Originally published on Wed August 1, 2012 12:32 pm
Think of a giraffe lying on the Serengeti plain. He has just died, maybe of disease, maybe he was killed by a pride of lions, but now he's a 19-foot-long, 4,000-pound mound of meat, which very soon is going to stink and rot and muck up the neighborhood.
Kin: Songs by Mary Karr & Rodney Crowell, released last month, is a collaboration between a best-selling author and a Grammy-winning singer-songwriter. Karr and Crowell sing songs about growing up in Texas in the '50s, material they've each grappled with in their own work. Karr's best-selling memoir The Liar's Club deals with themes of family, love and loss.
Born in North Carolina, actor and comedian Andy Griffith was known for playing the wise, gentle Southern patriarch, both in the 1960s sitcom The Andy Griffith Show and the 1980s-'90s legal drama Matlock.
In a career that spanned half a century, actor and comedian Andy Griffith starred in five different television series, made more than 30 movies and even recorded a Grammy Award-winning gospel album. He died Tuesday morning in North Carolina at the age of 86.
Secretary of State Hillary Clinton apologized for the "for the losses suffered by the Pakistani military" during a NATO airstrike that killed 24 Pakistani troops.
When announcing the apology, the AP reports, Clinton also said that Pakistan was reopening a crucial military supply line into Afghanistan. Pakistan had closed its border to the coalition forces since the attack in November.
Pam Bunch talks to the author of a new mystery/thriller series, Alex Grecian, about 'The Yard', set in the late 1800's - post Jack the Ripper - era of London. The story is centered around the new 'Murder Squad' working out of Scotland Yard, and is based on the first 12 members of that squad. It's murder and mayhem in London, circa 1880's.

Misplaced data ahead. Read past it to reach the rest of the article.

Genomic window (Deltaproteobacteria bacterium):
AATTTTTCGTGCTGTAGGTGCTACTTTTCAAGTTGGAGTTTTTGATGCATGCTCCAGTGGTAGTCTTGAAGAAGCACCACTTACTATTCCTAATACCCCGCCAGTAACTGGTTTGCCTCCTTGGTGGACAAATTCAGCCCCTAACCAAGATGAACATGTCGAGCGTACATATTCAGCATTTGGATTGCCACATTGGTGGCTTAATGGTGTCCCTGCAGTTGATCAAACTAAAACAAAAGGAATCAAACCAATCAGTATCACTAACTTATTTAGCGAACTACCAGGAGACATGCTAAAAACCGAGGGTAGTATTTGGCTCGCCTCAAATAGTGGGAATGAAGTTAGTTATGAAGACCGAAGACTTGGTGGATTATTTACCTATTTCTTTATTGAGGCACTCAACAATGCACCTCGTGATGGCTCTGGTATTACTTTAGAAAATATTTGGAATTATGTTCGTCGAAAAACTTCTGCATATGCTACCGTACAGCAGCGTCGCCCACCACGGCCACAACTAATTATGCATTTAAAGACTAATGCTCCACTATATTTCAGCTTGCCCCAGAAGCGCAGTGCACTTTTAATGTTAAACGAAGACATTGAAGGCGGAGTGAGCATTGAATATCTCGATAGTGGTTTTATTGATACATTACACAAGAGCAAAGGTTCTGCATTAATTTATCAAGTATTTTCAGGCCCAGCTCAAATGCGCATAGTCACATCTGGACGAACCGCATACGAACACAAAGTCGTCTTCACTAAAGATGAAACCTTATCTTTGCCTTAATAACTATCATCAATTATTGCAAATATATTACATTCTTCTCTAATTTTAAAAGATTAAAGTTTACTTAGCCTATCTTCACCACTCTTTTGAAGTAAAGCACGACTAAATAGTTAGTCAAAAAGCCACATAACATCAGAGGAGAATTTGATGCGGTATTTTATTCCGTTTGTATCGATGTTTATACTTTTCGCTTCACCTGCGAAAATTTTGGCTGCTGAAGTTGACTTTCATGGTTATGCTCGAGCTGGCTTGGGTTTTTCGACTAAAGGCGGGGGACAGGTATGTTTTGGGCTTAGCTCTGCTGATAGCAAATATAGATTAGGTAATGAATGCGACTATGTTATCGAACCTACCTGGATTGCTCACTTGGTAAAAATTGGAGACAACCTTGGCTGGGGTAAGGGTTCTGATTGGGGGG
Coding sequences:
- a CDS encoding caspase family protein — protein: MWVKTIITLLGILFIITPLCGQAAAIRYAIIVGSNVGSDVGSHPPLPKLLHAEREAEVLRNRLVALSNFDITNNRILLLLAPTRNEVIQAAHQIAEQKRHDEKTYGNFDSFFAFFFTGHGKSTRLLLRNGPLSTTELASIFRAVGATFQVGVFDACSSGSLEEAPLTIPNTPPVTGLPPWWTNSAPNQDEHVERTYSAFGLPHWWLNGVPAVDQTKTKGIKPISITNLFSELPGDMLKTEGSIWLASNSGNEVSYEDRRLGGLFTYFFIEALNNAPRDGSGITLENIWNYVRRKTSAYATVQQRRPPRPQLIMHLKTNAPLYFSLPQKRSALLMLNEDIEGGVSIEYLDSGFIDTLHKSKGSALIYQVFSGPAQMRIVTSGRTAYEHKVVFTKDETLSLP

French investigators searched the home and offices of former President Nicolas Sarkozy today. The AP reports the search is connected to a "probe into suspected illegal financing of his 2007 presidential campaign."
The AP adds:
"The official says Judge Jean-Michel Gentil and other investigators from the Paris financial crimes unit conducted the search. The official spoke on condition of anonymity because he was not authorized to be publicly named discussing an ongoing investigation."
This is TELL ME MORE from NPR News. I'm Michel Martin. Later in the program, we'll talk about the latest chapter in the work/family debate that's taken off from a provocative magazine piece written by former State Department official Anne-Marie Slaughter. She resigned her high profile post after two years saying she needed to spend more time with family. And she meant it. We'll ask our panel of regulars in our parenting segment to join her to talk about her piece "Why Women Still Can't Have It All."